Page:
Can you elaborate on how the various motion graphics work?
Motion graphics in the film served the purpose of explaining the story’s plot points so the design had to be simple enough for this to land. Older looking animated maps gave historical context of the missile silos designed to feel like they’d been made during the Soviet era, then high tech digital graphics designed to look like current (for OTW) day tech. We felt the different styles would help the audience quickly understand what they relate to.
How did you choose the vendors?
Automatik came with me, VFX producer Joe Carhart bought Atomic onboard from his past experience. We also set up a small in-house team in editorial to handle easier 2D work as it came up.
How did you split the work amongst these vendors?
It made sense for Automatik to handle all of the CG, animation, and set extension work as we’d spent the months leading up to edit lock building assets and working on look-dev, this came to about 850 shots. The remaining 500 were simpler car interior blue screens and cleanup work so packaged this up and broke it out as a chunk.
Which sequence or shot was the most challenging?
From a technical perspective the Leo sequences posed several challenges. Partly the obvious body tracking but also getting his reflective body to blend with his head and look realistic, it took some time to figure this out – not easy!
What is your favorite shot or sequence?
I always loved the Gumps in Sofia’s orphanage, the way she’s repurposed them to water her plants or entertain the kids is really playful and makes a nice contrast from the kill bots we see elsewhere in the film. We put a bunch of details including kids drawings and stickers over their legs and bodies, like the kids have used them as a big colouring book, sadly we never have a tight enough shot to see them!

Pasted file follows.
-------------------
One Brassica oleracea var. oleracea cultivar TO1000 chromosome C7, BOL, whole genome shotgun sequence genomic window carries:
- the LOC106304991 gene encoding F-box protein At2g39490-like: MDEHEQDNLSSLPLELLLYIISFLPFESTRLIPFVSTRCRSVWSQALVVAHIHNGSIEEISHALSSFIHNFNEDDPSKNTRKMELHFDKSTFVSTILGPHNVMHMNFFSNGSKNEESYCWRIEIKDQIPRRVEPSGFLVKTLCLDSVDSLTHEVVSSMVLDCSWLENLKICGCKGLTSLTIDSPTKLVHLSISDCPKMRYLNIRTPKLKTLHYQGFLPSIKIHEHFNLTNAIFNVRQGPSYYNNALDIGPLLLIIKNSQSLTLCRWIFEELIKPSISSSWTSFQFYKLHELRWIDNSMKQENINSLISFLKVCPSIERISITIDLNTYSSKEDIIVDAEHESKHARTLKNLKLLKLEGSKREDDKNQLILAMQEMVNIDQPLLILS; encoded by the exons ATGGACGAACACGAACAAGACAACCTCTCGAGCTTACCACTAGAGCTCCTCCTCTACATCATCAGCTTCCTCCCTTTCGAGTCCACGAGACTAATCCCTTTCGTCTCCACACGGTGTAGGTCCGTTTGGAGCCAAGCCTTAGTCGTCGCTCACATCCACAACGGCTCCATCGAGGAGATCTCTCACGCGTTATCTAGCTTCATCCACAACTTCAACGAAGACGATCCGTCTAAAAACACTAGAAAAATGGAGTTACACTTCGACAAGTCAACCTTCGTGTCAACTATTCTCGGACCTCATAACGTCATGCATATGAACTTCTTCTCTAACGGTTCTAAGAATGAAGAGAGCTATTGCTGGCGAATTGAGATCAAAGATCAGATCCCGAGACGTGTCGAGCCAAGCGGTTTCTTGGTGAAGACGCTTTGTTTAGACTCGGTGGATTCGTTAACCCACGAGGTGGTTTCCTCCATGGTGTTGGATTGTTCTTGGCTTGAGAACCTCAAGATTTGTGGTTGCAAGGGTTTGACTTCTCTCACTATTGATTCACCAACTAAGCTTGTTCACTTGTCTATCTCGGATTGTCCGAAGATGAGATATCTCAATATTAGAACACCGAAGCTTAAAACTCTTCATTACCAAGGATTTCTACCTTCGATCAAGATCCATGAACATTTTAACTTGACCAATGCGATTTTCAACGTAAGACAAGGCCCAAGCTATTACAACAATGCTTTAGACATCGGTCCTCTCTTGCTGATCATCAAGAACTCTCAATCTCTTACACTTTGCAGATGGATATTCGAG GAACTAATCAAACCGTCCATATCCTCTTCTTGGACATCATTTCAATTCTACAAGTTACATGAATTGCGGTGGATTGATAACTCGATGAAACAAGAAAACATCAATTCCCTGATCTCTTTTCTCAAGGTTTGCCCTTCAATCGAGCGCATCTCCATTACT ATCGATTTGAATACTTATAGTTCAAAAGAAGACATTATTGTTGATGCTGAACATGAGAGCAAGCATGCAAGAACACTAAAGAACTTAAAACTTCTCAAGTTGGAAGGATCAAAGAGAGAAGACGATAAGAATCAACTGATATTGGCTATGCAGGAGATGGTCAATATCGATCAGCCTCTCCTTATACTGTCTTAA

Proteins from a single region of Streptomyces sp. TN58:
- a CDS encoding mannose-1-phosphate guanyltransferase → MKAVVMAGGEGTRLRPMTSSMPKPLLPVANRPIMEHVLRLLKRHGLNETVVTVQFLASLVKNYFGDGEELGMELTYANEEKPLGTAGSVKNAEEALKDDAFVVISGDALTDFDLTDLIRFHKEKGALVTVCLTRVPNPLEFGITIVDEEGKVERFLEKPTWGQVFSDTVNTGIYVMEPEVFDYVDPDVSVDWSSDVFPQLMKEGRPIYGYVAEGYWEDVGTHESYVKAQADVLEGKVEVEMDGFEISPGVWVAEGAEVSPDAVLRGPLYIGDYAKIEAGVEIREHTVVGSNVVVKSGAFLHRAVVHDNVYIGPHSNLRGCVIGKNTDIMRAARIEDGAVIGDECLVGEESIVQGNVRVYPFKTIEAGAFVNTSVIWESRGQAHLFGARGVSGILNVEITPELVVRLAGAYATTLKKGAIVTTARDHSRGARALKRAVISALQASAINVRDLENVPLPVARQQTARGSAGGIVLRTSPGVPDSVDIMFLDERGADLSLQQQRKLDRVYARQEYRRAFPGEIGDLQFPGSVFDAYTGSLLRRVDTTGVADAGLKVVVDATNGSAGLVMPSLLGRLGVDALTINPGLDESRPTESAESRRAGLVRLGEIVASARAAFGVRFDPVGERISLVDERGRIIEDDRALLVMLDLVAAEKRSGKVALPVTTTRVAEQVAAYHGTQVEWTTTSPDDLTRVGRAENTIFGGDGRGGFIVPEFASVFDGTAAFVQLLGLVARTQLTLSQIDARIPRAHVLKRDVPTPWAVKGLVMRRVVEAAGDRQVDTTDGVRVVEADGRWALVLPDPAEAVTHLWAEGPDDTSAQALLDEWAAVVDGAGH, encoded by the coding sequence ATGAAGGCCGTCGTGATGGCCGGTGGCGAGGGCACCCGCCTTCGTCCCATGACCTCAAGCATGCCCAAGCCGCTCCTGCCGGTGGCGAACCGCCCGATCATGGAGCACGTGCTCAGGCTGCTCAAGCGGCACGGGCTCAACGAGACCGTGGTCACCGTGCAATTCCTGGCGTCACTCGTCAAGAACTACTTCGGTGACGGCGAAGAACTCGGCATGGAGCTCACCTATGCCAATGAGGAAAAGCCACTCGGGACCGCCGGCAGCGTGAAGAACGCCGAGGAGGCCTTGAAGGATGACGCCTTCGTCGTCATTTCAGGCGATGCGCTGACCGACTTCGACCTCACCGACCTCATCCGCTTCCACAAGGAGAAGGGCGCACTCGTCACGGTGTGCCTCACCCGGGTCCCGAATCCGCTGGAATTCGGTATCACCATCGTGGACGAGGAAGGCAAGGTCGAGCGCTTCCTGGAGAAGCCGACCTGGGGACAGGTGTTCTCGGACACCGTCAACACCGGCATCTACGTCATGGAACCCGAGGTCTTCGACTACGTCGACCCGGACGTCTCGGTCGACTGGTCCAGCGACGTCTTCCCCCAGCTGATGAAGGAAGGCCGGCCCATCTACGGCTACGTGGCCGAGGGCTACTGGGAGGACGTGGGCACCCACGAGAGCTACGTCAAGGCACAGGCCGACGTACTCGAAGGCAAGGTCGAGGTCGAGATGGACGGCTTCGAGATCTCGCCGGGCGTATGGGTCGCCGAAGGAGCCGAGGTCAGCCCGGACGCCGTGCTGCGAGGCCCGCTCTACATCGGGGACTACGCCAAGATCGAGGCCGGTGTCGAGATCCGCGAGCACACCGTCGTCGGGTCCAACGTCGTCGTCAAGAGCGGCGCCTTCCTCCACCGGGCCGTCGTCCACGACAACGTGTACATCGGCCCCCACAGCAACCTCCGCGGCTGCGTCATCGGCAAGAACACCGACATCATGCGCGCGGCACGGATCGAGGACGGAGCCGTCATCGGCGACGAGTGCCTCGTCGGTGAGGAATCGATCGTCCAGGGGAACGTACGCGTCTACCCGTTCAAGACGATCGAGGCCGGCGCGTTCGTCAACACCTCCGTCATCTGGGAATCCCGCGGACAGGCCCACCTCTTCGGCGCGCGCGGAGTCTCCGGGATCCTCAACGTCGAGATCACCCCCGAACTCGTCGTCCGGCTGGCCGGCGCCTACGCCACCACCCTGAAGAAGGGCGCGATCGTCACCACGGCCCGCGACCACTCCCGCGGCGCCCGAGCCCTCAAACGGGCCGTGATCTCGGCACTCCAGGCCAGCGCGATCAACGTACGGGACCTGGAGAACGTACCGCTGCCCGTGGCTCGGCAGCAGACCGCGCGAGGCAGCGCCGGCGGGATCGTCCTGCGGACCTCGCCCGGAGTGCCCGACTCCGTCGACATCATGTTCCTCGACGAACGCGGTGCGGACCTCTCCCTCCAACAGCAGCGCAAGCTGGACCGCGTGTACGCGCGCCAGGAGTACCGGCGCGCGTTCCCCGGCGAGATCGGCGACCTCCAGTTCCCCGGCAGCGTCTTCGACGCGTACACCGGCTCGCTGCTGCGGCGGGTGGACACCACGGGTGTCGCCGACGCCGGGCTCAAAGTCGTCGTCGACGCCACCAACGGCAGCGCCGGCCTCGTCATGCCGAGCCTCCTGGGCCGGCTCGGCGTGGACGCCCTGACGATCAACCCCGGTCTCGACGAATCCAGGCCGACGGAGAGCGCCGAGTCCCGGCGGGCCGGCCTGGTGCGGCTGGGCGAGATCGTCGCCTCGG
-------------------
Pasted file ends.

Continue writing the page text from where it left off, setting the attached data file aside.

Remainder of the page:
What is your best memory from making this film?
On the first recce being taken inside the giant cooling tower of a working power-station was mega. It’s actually one of my favourite parts of film making getting into incredible locations you’d otherwise never gain access too.
How long did you work on this film?
Blimey, 18months? Long enough to become a dad (which I did during postproduction!)
What’s the VFX shot count?
What was the size of your team?
40 in Automatik not including other vendors.
What is your next project?
I have a few irons in the fire but I can’t really talk about them ..
What are four movies that gave you a passion for cinema and VFX?
I’m 34 y/o now, these were the films that really struck a chord when I saw them in my early teens: Jurassic Park, John Carpenter’s The Thing (original), Aliens, The Matrix.
A big thanks for your time.
// Outside The Wire’s Groundbreaking Visual Effects Explained
WANT TO KNOW MORE?
Automatik: Dedicated page about Outside the Wire on Automatik website.
Netflix: You can watch Outside the Wire now.
© Vincent Frei – The Art of VFX – 2021